Chest Pain Evaluation: Red Herring or the Real Deal? ( cont’d)

Chest pain is one of the most common chief complaints to the emergency departments, with a definitive diagnosis elusive in most cases. However, who gets to be sent home? Who requires admission? This presentation addresses those questions by reviewing the challenges in delineating cardiac vs. non-cardiac chest pain. A heavy emphasis will be placed on risk stratification methodologies for patients with suspected cardiac chest pain and an evidence-based approach to the initial evaluation. Finally, this presentation will review optimal testing strategies for cardiac and non-cardiac etiologies of chest pain, including current controversies and guidelines.

Thinking Beyond COVID: Pulmonary Cases From the Wards

This presentation will provide an overview of different types of respiratory cases in hospitals and clinics. Topics will range from common to complex and include an overview of mechanisms, pathophysiology, diagnostic considerations, and up-to-date treatment protocols. Emphasis will be placed on respiratory failure, oxygen supplementation techniques, indications/contraindications for using NIPPV, COPD, and infectious etiologies. Finally, this presentation will provide an overview of acute respiratory distress syndrome, focusing on diagnostic criteria and a review of evidence-based treatment guidelines.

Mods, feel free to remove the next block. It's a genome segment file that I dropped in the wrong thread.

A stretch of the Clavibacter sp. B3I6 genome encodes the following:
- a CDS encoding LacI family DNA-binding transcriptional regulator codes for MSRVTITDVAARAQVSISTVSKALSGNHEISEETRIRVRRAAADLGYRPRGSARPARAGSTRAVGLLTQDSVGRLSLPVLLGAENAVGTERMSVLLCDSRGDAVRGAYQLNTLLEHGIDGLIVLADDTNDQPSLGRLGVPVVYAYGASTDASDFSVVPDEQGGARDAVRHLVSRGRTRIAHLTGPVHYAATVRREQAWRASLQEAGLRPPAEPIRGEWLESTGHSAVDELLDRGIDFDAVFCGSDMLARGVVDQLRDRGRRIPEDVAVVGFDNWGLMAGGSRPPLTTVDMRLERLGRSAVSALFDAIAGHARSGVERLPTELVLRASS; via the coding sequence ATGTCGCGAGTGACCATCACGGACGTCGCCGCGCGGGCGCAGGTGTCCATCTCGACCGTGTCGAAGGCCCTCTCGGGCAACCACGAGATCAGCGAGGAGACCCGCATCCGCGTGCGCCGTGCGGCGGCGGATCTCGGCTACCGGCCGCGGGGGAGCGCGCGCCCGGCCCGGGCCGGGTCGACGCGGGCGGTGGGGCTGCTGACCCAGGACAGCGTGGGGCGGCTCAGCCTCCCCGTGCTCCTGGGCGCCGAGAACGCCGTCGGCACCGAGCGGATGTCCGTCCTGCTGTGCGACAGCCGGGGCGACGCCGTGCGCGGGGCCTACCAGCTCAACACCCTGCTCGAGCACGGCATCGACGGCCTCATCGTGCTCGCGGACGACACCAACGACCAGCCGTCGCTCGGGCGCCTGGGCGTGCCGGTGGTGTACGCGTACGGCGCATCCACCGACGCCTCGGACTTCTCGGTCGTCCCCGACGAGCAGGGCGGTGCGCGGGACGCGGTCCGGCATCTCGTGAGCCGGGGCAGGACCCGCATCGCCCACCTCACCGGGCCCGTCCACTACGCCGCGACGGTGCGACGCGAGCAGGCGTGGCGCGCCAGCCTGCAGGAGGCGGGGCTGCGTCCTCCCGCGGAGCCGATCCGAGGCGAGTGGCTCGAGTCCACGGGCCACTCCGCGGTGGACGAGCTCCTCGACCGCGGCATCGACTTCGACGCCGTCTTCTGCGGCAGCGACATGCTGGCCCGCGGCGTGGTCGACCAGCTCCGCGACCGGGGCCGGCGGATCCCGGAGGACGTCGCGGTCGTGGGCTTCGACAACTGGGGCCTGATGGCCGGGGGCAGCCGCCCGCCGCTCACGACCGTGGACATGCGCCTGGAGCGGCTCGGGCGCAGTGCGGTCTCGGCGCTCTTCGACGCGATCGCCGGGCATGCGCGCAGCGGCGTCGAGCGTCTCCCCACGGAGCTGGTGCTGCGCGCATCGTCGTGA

Acute and Chronic Kidney Disease: Seeking Better Outcomes

With kidney disease on the rise, the patient presenting to the emergency department with different types of kidney injury (acute and chronic) will continue to increase. This case-based presentation will allow participants to confidently assess and classify patients with suspected kidney injury, identify the most common precipitants of acute kidney injury, differentiate between acute and chronic disease, and understand the first-line therapy for the treatment of acute kidney injury. Indications for urgent dialysis will also be reviewed. 

Syncope: What You Don’t Know Can Harm You

This presentation will review the common cause of syncope and the pathophysiologic mechanisms that commonly lead to syncope. With a focus on initial evaluation and management, this presentation will review the guidelines and risk stratification tools available to aid in diagnosis. Finally, this presentation will provide an evidence-based approach to disposition and follow-up.